Demi Moore gave her daughter Rumer Willis quite a scare in 2012 after Willis needed to call paramedics for her mother, who had fallen ill during a party and had a seizure.
Rumer, 31, who is the eldest daughter of Demi Moore and Bruce Willis, opened up about the traumatic experience, as did her mom, and Moore’s youngest daughter, Tallulah, on Jada Pinkett Smith’s Facebook Watch series, “Red Table Talk,” on Monday.
The group touched on Moore’s tell-all memoir, “Inside Out,” in which she writes about a number of pivotal moments in her life and career. The 56-year-old recalls a very specific time where she had an adverse reaction to drugs and suffered a seizure, prompting Rumer, who was 23 at the time, to spring into action to save her life.
“I inhaled some nitrous, I smoked a little spice, which is like manmade pot. It’s not like I went wild and overdosed,” Demi wrote. “I just had a weird reaction, a seizure, which is apparently not that uncommon when people do nitrous or ‘whip-its,’ the DIY version of the laughing gas you get at the dentist’s office. … I scared Rumer so badly when she saw me there, semiconscious on the floor; she thought I might die in front of her.”
Rumer recalled the incident in their roundtable-style conversation, saying that at the moment, she was terrified she would have to break the news to her sisters that their mother had died.
“I was there in the other room with 911 panicking because I’m like, either my mom is gonna die and I’m not gonna be in the room and I’m gonna feel the guilt of that for the rest of my life, or I’m gonna be there and see this image of my mom that I will never get out of my head,” she said.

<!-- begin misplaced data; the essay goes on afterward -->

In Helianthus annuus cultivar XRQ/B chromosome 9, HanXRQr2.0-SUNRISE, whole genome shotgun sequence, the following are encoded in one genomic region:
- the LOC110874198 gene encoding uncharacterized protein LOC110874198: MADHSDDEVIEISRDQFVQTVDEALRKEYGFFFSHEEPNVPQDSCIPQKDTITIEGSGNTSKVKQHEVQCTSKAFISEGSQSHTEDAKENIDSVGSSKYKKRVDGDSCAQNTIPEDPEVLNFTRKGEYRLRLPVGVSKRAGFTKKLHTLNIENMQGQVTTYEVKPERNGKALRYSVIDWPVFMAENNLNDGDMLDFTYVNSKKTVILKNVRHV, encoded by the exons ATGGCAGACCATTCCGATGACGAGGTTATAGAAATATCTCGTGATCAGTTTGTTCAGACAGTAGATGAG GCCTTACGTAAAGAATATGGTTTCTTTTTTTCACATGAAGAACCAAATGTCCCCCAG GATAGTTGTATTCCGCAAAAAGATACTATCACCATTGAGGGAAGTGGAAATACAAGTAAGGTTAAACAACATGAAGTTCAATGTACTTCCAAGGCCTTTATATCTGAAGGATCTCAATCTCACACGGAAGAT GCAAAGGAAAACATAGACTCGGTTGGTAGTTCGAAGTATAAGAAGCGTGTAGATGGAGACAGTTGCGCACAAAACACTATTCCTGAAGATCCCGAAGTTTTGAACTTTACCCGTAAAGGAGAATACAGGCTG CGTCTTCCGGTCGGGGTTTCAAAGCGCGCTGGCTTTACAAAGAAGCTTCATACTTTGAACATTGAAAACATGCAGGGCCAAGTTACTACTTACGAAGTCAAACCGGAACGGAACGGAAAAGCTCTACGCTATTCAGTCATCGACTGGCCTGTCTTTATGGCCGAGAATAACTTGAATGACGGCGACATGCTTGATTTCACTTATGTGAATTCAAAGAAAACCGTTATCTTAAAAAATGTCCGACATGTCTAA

“What will I do? Or I will have to call my sisters in the morning and tell them that my mom died and they are never gonna get to talk to her again,” added Rumer.
During the conversation, Rumer also revealed that following the incident, along with her sisters Tallulah, 25, and Scout, 28, the trio of siblings avoided speaking to Moore for three years. When Pinkett Smith pressed Tallulah on why they made the decision to cut ties with Moore during that time, the artist recalled being only 9 when the relapse occurred — “No one in my family spoke about it.”
“I had no idea what was going on, she had been sober my entire childhood,” Tallulah added. “And then she drank and then I just knew that I was scared and that she was unsafe and there were many years of saying she was sober and she wasn’t and we couldn’t trust it. And all of the adults around us, in an effort to protect us, were protecting her. So if she wasn’t sober, they would tell her she was.”
Rumer Willis and Demi Moore attend the Cinema for Peace fundraiser for Haiti at Montage Beverly Hills in 2012. (Photo by Jason LaVeris/FilmMagic)
Eventually, Moore entered rehab, but her daughters — Rumer and Tallulah — would also endure their own bouts with substance abuse. Rumer detailed her experiences with alcoho, explaining that her estrangement from her mother only aided in her overindulgence.
“At the time, I didn’t have a healthy relationship with alcohol either,” Rumer explained. “When I stopped talking to my mom, then it kicked up into high gear. I started getting anxiety attacks about how bad I was gonna feel the next day. I would be drunk, start hyperventilating and freak out.”
Tallulah added that she began drinking heavily around 14 or 15 and at one-time “guzzled” so much vodka she “almost died of alcohol poisoning.” She said that she eventually was even kicked out of her sister Rumer’s home after it was discovered Tallulah had been stealing medication.
Tallulah said her father, “Die Hard” franchise star Bruce Willis, “didn’t understand that once a child graduates from high school, you still have to take care of them.”